One of Film's Brightest Gems
- The Cranes Are Flying review by NC
This is one of those films which stop the breath, make the hair tingle, and leave you powerless to move for an age after the last credit. So many scenes are worth a paean of glorious praise, but a woman's frantic ascent up a circular staircase of a bombed-out building, no walls around her, just the exterior wreckage of the air raid receding as she rushes higher and higher, only to reach a door and open it onto empty space, a clock hanging by a projecting piece of masonry, still ticking, has to rank as one of the most perfect pieces of cinema I've ever seen.
The story is hardly original: war separates two sweethearts, but Kalatozov hardly lets a few minutes go by before feasting the eyes with another sequence. The crowd scenes must be some of the greatest ever filmed. The script, too, is beautifully poignant - a good few classes above the usual weepie.
Tatyana Samoylova is a marvel. Flawless at being happy, sad, expectant, angry, distraught, numb - a screen performance to stand with the highest. There are fine showings by everybody else.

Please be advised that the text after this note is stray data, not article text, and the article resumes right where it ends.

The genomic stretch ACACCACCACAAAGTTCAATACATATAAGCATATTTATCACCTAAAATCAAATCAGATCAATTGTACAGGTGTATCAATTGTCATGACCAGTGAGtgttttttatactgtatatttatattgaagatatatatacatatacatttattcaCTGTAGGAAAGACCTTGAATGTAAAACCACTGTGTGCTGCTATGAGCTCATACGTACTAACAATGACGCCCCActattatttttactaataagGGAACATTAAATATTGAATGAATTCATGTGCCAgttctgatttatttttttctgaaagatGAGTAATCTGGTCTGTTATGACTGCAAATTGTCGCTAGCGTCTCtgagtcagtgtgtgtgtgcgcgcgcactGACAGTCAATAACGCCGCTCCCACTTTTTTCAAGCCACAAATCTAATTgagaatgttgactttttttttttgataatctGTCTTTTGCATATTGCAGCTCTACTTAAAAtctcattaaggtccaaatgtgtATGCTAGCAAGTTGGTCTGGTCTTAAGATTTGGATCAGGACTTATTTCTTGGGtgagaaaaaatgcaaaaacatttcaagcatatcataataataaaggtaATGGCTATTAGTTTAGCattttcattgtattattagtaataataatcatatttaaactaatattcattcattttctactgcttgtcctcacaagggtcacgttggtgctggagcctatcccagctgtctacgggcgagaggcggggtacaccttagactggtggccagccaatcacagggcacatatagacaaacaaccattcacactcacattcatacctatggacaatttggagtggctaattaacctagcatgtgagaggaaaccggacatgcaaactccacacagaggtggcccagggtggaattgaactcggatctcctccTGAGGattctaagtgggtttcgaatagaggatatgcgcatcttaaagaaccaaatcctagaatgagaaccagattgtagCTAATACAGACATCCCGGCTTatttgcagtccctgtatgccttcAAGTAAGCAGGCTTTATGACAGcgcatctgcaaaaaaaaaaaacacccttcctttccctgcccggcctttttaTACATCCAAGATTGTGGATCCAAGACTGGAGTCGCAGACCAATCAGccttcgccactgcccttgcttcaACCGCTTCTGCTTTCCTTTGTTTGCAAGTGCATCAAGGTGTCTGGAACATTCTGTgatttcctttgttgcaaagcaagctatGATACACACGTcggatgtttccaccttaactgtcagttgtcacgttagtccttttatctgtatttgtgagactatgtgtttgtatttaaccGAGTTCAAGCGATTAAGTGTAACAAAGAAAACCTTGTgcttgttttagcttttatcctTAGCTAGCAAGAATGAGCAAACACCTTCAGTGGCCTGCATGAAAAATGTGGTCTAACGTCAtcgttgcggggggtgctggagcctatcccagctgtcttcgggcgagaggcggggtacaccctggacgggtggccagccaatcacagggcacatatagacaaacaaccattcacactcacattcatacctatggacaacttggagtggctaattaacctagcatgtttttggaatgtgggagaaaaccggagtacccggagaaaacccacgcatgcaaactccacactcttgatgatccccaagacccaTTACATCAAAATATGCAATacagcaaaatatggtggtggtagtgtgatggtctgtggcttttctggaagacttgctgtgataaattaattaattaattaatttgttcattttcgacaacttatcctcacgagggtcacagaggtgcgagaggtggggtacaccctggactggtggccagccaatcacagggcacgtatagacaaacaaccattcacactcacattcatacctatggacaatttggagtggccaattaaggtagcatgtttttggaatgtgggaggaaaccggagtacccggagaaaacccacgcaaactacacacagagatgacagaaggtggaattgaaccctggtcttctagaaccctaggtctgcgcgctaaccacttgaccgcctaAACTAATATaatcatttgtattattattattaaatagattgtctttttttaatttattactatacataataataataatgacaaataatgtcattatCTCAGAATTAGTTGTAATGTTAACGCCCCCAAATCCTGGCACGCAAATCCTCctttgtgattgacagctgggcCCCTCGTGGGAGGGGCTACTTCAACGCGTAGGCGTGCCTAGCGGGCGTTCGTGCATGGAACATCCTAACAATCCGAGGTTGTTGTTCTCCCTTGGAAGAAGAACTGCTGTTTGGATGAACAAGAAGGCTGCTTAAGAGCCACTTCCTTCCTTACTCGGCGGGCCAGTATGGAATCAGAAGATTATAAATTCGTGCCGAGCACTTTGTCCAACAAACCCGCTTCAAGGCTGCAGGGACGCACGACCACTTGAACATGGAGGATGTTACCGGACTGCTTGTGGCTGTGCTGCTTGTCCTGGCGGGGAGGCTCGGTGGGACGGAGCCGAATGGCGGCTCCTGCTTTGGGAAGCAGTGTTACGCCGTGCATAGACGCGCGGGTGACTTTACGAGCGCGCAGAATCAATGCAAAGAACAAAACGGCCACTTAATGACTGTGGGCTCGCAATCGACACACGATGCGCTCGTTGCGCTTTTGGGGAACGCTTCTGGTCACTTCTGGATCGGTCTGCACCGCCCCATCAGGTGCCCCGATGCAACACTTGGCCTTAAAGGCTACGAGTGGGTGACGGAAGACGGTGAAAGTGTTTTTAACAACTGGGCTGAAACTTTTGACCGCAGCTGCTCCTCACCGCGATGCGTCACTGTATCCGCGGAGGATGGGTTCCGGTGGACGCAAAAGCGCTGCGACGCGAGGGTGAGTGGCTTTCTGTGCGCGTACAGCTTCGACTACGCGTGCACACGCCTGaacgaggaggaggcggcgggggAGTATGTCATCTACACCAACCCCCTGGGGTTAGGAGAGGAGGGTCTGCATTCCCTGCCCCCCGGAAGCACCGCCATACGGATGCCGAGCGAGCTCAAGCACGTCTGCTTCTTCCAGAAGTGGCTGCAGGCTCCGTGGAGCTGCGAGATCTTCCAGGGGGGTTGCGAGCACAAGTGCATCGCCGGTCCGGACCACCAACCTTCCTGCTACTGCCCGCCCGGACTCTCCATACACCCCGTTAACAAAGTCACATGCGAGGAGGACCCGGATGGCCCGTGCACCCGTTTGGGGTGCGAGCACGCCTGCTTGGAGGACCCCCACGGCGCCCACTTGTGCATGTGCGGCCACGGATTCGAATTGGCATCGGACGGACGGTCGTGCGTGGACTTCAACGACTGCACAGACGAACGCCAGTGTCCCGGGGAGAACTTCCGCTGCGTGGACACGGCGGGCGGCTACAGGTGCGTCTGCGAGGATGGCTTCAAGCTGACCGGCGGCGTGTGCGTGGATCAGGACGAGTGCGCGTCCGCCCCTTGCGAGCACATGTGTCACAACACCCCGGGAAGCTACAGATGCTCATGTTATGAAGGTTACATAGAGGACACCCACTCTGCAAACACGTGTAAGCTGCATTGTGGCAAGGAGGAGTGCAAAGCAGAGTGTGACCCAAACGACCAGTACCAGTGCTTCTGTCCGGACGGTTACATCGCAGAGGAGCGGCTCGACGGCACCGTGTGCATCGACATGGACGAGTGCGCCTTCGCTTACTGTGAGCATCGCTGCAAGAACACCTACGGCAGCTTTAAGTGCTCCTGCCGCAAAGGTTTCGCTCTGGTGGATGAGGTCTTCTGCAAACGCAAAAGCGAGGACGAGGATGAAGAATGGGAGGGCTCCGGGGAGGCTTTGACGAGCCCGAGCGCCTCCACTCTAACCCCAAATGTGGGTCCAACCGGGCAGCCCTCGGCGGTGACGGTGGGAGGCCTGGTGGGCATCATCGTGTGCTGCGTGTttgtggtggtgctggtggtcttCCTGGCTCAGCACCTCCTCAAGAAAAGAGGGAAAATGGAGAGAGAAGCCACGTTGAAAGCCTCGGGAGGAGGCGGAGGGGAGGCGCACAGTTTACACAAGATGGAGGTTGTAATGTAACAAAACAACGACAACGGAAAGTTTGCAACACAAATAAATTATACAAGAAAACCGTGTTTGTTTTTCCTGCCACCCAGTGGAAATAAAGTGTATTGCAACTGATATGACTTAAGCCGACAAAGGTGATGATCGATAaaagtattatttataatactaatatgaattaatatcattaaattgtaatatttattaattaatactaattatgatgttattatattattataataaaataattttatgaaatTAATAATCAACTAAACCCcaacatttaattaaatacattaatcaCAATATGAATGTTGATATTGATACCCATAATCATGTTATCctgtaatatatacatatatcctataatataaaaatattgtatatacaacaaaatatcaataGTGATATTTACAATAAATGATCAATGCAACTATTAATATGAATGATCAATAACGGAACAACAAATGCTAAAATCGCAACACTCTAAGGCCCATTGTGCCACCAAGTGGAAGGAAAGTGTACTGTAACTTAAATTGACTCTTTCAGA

A timeless classic then, one which comes to mind when making a list of the best films ever made.
4 out of 4 members found this review helpful.
A magnificent cornerstone of European cinema.
- The Cranes Are Flying review by TE
This is an extraordinary work of art, a beautifully constructed film-poem.
The themes are understandably influenced by the Russian experience of the Second World War, but the central importance of peace is thrillingly evoked at the end.
The events and the imagery are symmetrically arranged and the b/w photography is stunning throughout. Every frame could be frozen and presented as a balanced artwork.
The air of melodrama (witness the incredible air raid / sex scene around 40 minutes in) is very much of its time, but the sheer beauty of the images carries the viewer along.
3 out of 3 members found this review helpful.